Wysocka-Kapcinska M and Kucharczyk R (2012) [Structure, biogenesis and mechanism of function of the mitochondrial ATP synthase complex]. Postepy Biochem 58(3):344-52
Abstract: Mitochondria are organelles present in all eukaryotic organisms. Their primary function is production of energy in the form of ATP by oxidative phosphorylation. The final step of this process is catalyzed by an enzyme of internal mitochondrial membrane - ATP synthase. The ATP synthase consists of the seventeen subunits in yeast (in vertebrate sixteen is identified to date) organized in hydrophobic, membrane localized unit, referred to as F0 and hydrophilic domain F1 directed into mitochondria matrix. Genes encoding the ATP synthase subunits are mainly nuclear, but few of them, encoding hydrophobic subunits, are retained in mitochondrial genome in most Eukaryotes. Biogenesis of the ATP synthase is a sophisticated process, depending on the activity of proteins, which are not ATP synthase subunits, coordinating expression of the nuclear and mitochondrial genes and their assembly in active complex. This review summarizes the present knowledge about structure, biogenesis and mechanism of ATP synthase complex function.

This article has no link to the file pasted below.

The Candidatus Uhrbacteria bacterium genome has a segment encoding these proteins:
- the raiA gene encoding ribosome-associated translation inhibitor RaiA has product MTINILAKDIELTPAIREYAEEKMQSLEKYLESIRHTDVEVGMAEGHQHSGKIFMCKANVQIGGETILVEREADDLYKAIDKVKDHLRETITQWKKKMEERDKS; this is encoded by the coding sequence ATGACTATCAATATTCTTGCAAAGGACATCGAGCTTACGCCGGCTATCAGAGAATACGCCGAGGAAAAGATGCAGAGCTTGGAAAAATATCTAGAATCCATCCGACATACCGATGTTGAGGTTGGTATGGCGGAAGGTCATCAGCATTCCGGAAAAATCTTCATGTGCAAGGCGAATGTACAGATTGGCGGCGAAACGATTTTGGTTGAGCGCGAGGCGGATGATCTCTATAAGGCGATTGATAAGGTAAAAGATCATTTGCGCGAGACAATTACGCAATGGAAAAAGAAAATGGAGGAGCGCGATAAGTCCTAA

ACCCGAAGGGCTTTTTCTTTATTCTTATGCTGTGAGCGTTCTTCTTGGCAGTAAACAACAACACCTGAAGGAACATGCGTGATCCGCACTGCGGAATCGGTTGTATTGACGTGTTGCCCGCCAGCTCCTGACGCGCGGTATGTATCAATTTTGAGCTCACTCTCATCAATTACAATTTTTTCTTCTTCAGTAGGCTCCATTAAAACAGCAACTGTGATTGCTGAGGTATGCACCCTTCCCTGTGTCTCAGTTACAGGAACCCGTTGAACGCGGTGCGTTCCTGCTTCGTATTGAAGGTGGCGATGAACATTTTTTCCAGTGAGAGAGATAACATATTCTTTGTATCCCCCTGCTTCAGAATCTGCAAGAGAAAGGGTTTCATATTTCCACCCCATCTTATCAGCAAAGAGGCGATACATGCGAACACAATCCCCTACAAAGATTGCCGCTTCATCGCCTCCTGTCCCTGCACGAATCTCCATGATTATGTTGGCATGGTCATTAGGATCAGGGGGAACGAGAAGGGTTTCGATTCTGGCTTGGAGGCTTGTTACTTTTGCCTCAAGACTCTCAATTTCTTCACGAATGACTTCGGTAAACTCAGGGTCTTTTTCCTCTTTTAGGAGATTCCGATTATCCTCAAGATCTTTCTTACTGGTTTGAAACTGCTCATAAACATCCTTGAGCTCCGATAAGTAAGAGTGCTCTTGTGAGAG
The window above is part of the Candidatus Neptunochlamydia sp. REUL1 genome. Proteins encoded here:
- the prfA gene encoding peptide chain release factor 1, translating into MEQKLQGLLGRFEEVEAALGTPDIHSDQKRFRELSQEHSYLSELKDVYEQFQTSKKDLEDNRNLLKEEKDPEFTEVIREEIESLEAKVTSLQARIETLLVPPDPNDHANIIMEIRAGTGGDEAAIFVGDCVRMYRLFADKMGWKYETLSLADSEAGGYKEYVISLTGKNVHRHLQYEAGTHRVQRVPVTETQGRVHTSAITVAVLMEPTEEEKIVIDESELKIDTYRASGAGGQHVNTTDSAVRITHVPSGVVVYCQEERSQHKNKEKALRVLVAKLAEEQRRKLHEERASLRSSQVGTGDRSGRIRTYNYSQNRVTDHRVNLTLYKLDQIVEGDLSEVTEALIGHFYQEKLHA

|Status: Published||Type: English Abstract | Journal Article | Review||PubMed ID: 23373419|
Topics addressed in this paper
Number of different genes curated to this paper: 18
- To find other papers on a gene and topic, click on the colored ball in the appropriate box.
- displays other papers with information about that topic for that gene.
- displays other papers in SGD that are associated with that topic.
The topic is addressed in these papers but does not describe a specific gene or chromosomal feature.
- To go to the Locus page for a gene, click on the gene name.
|Topics||Genes linked to topics (#1 - 10 )|